Online Patient Calendars Bring about $100K HIPAA Violation

Prior to displaying Safeguarded Health Info on any website, it’s necessary that the method is evaluated for safety dangers. If a website is maintained or owned by a 3rd party or a cloud service is offered, an authorized business associate contract should also be obtained prior to any info is publicized.

It might appear obvious that ePHI can’t be publicized on freely accessible websites; nevertheless, it’s a fault that can simply be made if the staff hasn’t been educated on the conditions of the Privacy Rule. Because online calendars, as well as appointment systems also contain PHI, these too should be evaluated to make sure they are HIPAA-compliant.

Utilizing online services can increase efficiency however it can’t be at the cost of data safety, as recently discovered by Prescott, AZ and Phoenix Cardiac Surgery, P.C., of Phoenix.

A few associates of staff at the clinic were publicizing surgical and clinical appointments in the online calendar, but the computer network on which the calendar was put was open to the general public and didn’t have the required security systems installed to safeguard the info submitted.

The Division of Health and Human Services was supplied with confidential information regarding the routine and its Office for Civil Rights carried out an inquiry. It concluded that Phoenix Cardiac Surgery had been violating HIPAA Security and Privacy Laws by utilizing the online calendar and had not applied the procedures and policies to keep ePHI protected.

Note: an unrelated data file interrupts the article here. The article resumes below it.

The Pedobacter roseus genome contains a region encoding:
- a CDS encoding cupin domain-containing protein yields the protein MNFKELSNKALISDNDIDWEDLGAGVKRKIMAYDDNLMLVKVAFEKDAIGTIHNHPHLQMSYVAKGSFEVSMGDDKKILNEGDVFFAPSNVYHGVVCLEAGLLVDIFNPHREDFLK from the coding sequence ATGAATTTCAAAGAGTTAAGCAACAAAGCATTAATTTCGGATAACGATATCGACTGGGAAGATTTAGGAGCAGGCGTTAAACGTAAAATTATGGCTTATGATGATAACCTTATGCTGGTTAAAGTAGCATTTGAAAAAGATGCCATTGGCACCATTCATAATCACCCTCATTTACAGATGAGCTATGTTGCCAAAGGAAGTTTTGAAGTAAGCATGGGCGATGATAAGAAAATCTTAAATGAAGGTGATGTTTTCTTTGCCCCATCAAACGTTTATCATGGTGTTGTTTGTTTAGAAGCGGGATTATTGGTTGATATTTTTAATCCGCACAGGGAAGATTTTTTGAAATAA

The wide-ranging investigation also revealed many other HIPAA compliance problems and practically nothing had been done to take the practice in accordance with HIPAA rules. Just a few of the prerequisites of the HIPAA Security and Privacy Rules had been applied and a number of security and privacy dangers continued. There were also very few administrative and technical safeguards set up to safeguard data.

Now Phoenix Cardiac Surgery has reached at an agreement with the OCR for $100,000 for the HIPAA breaches and should also put into effect a complete action plan to bring its procedures, policies and IT systems up to date with existing HIPAA rules.

In the declaration of the agreement, Leon Rodriguez, OCR director said, “This case is important since it underlines a multi-year, ongoing failure by this provider to abide by the necessities of the Security and Privacy Regulations.”

The OCR found 4 main areas where HIPAA had been breached:

  • No business contracts had been initialed with calendar services and the providers of internet E-mail; a condition under HIPAA as the service involved keeping ePHI
  • Failure to pinpoint a security officer as well as carry out a comprehensive risk analysis
  • Lack of certification confirming staff had received training on HIPAA Security and Privacy Rules
  • Insufficient safeguards set up to defend patient information
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